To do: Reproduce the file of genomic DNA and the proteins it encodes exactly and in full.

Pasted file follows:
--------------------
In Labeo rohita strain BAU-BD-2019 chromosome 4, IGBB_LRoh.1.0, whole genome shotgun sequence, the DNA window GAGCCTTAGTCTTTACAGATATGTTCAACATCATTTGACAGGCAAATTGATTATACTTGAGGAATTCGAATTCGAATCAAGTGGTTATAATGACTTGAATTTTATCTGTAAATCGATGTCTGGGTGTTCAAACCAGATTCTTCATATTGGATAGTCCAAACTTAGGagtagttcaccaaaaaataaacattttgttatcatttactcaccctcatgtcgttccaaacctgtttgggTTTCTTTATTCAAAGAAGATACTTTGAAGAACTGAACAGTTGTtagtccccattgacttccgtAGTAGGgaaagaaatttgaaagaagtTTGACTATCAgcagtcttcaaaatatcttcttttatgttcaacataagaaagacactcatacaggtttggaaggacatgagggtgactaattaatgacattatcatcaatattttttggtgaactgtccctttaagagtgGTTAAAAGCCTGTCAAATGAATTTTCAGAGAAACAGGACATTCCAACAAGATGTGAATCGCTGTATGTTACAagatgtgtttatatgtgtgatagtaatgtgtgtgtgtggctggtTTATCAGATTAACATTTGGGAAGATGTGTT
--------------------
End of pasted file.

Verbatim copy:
In Labeo rohita strain BAU-BD-2019 chromosome 4, IGBB_LRoh.1.0, whole genome shotgun sequence, the DNA window GAGCCTTAGTCTTTACAGATATGTTCAACATCATTTGACAGGCAAATTGATTATACTTGAGGAATTCGAATTCGAATCAAGTGGTTATAATGACTTGAATTTTATCTGTAAATCGATGTCTGGGTGTTCAAACCAGATTCTTCATATTGGATAGTCCAAACTTAGGagtagttcaccaaaaaataaacattttgttatcatttactcaccctcatgtcgttccaaacctgtttgggTTTCTTTATTCAAAGAAGATACTTTGAAGAACTGAACAGTTGTtagtccccattgacttccgtAGTAGGgaaagaaatttgaaagaagtTTGACTATCAgcagtcttcaaaatatcttcttttatgttcaacataagaaagacactcatacaggtttggaaggacatgagggtgactaattaatgacattatcatcaatattttttggtgaactgtccctttaagagtgGTTAAAAGCCTGTCAAATGAATTTTCAGAGAAACAGGACATTCCAACAAGATGTGAATCGCTGTATGTTACAagatgtgtttatatgtgtgatagtaatgtgtgtgtgtggctggtTTATCAGATTAACATTTGGGAAGATGTGTT